Archive for April, 2016

postheadericon Lackey was solid for Rangers

ALVA, Okla. – Sometimes she who makes the fewest mistakes grabs great rewards.

Such is the case for Northwestern Oklahoma State University breakaway roper Katie Lackey of Ardmore, Okla., who posted two solid times this past weekend at the Garden City (Kan.) Community College rodeo. The result was a third-place finish in the southwestern Kansas community.

“It ended up working out in my favor that I played it safe in the short round,” said Lackey, a sophomore. “I just made sure I got a time put in.”

Northwestern-Logo-200Lackey posted a 3.1-second run to finish in a three-way tie for eighth place the first round, then followed it with a 4.5 to tie for second in the championship round. Her 7.6-second cumulative time on the two runs earned her a top 3 finish overall.

As the third breakaway roper to compete in the final round, she first made sure she wasn’t penalized at the start by breaking the barrier, which receives a 10-second penalty for not allowing the calf the adequate head start. Then she made sure to secure the catch, which took a little longer than she would typically like.

“I’ve watched a few short-goes, and I know there’s always going to be some situations where girls miss or they break the barrier,” she said. “At that point, I could’ve tried to risk it, but I didn’t know if I’d be fast enough to win the average.”

Slow and steady may not win the race, but it turned into a big move for the 20-year-old cowgirl. She was one of four Northwestern women to accumulate points in the seventh rodeo of the 2015-16 Central Plains Region, joining barrel racers Sara Bynum of Beggs, Okla., and Cassy Woodward of Dupree, S.D., and goat-tier Shayna Miller of Faith, S.D.

While Woodward made the final round in her event, Bynum put together two solid runs to finish in a tie for fourth place. Bynum is second in the region standings. Miller, who placed in both go-rounds and finished second in western Kansas, also sits in the runner-up position in the Central Plains.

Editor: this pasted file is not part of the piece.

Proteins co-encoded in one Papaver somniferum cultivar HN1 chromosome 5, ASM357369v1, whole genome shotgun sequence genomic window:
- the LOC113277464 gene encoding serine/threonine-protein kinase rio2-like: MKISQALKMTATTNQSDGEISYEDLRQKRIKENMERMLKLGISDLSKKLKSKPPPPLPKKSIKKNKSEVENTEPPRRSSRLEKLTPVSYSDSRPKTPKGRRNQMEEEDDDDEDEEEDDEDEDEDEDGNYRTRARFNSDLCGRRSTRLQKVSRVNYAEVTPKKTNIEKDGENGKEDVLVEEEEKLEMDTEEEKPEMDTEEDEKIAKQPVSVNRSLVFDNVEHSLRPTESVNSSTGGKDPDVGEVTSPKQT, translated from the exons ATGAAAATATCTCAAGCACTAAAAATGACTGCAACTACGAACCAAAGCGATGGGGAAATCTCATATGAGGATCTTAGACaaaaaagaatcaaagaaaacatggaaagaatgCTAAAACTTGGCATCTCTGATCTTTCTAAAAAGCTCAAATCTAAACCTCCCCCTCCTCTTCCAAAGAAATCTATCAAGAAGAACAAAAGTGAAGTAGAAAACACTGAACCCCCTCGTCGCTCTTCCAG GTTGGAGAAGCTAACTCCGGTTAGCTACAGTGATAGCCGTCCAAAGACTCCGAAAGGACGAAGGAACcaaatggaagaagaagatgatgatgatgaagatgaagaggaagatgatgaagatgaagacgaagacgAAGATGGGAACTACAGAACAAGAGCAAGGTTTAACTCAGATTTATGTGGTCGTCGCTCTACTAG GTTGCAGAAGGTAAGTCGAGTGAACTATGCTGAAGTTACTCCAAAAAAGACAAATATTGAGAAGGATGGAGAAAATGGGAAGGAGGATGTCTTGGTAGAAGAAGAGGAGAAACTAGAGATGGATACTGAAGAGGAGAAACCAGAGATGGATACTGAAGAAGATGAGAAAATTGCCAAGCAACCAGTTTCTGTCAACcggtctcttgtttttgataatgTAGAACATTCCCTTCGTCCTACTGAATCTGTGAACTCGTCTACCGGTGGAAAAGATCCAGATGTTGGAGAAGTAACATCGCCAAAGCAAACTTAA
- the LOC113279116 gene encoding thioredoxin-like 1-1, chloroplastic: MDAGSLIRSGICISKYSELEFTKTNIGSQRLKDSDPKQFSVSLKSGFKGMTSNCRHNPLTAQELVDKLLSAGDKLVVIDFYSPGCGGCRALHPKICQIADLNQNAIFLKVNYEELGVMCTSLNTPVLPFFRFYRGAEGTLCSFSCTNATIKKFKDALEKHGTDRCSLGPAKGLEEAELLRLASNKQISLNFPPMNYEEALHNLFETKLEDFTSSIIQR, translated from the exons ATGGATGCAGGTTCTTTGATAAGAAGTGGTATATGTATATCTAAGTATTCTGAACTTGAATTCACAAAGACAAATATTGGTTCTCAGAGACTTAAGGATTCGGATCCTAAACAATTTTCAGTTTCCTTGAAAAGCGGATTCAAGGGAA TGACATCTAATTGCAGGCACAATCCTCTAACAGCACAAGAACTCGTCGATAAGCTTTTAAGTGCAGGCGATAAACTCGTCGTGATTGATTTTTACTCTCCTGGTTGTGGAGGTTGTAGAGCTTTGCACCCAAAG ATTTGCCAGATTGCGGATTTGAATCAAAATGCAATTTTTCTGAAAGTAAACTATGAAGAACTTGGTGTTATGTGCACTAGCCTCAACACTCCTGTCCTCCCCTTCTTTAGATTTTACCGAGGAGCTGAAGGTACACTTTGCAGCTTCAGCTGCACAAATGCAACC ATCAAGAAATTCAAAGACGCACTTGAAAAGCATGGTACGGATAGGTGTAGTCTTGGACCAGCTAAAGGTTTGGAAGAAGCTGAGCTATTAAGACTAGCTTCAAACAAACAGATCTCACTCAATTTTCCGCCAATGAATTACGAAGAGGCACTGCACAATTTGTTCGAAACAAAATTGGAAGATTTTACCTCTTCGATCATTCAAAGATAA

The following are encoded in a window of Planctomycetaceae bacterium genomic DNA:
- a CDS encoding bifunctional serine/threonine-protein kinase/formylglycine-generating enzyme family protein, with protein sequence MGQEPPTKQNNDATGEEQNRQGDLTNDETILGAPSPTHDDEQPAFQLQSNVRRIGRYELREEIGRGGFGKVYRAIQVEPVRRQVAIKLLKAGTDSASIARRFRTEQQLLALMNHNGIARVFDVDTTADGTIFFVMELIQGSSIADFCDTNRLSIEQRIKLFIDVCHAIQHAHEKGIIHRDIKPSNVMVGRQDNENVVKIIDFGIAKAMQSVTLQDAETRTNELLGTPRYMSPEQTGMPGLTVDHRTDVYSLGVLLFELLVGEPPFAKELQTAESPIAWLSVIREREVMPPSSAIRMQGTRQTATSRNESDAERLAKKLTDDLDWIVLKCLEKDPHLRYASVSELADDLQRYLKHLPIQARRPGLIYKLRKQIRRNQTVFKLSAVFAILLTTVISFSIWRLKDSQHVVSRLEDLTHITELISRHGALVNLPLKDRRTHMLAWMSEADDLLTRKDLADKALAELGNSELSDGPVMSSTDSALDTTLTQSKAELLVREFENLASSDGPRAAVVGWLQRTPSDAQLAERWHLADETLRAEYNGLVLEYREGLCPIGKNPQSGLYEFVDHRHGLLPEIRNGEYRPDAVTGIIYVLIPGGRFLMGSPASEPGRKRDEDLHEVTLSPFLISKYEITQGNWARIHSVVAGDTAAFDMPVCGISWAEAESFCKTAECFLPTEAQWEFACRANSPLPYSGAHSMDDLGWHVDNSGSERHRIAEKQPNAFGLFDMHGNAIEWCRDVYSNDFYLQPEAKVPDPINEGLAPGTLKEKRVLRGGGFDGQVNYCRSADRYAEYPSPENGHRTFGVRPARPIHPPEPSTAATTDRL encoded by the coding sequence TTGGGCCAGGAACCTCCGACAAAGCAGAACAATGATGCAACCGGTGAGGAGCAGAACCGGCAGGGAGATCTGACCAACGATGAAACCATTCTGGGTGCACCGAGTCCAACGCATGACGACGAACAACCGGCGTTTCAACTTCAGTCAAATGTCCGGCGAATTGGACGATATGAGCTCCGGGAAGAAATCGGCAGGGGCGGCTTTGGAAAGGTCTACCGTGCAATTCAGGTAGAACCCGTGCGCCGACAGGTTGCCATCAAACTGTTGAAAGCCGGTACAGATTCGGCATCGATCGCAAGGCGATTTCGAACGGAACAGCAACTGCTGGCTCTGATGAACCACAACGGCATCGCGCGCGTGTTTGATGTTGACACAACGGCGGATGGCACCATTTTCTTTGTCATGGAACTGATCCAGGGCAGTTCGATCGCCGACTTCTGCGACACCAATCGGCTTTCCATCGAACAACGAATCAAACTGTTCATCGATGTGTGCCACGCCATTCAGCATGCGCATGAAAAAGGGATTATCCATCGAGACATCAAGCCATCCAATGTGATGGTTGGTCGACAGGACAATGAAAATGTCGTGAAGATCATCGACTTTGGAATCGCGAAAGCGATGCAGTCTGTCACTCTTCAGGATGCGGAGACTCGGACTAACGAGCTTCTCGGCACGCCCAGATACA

The Rangers men were led by four steer wrestlers that placed among the top 6. J.D. Struxness of Appleton, Minn., won the final round and finished second overall. He was followed by fourth-place finisher Mike McGinn of Haines, Okla.; Riley Westhaver of High River, Alberta, who placed fifth; and Grayson Allred of Kanarraville, Utah, the No. 6 bulldogger; Joby Allen of Alva placed in the first round but was unable to place.

Tie-down roper Bryson Seachrist of Apache, Okla., finished fourth overall, capitalizing on a solid 9.7-second run in the final round, while bareback rider Austin Graham. Seachrist continues to lead the tie-down roping standings, while Graham is third in the region.

Though she’s been close several times, the Garden City rodeo marked the first time this season Lackey has qualified for a final round. She finished one spot out of the short-round field at the first rodeo of the season in Colby, Kan., and has suffered broken-barrier penalties that have forced her to miss other times. So being among the championship field was vital for the sophomore.

“I’ve made a lot of changes in my roping and horsemanship throughout the year,” said Lackey, who just started roping three years ago. “When you make those changes, it’s not always going to come smoothly. Now I’m becoming more comfortable.

“In the end, it’s rodeo, and there are a lot of variables. I drew well and took care of business. Sometimes you just have to have it all come together for you, and it did this time.”

postheadericon A passion for soccer leads to volunteerism for Samudzi

Cleo Samudzi coaches one of his Twisters teams during a tournament in August 2012. Samudzi donates many hours per week during the spring and fall to coach multiple Twisters teams, and many graduates of the program have gone on to success on the Maryville High School girls soccer team.

Cleo Samudzi coaches one of his Twisters teams during a tournament in August 2012. Samudzi donates many hours per week during the spring and fall to coach multiple Twisters teams, and many graduates of the program have gone on to success on the Maryville High School girls soccer team.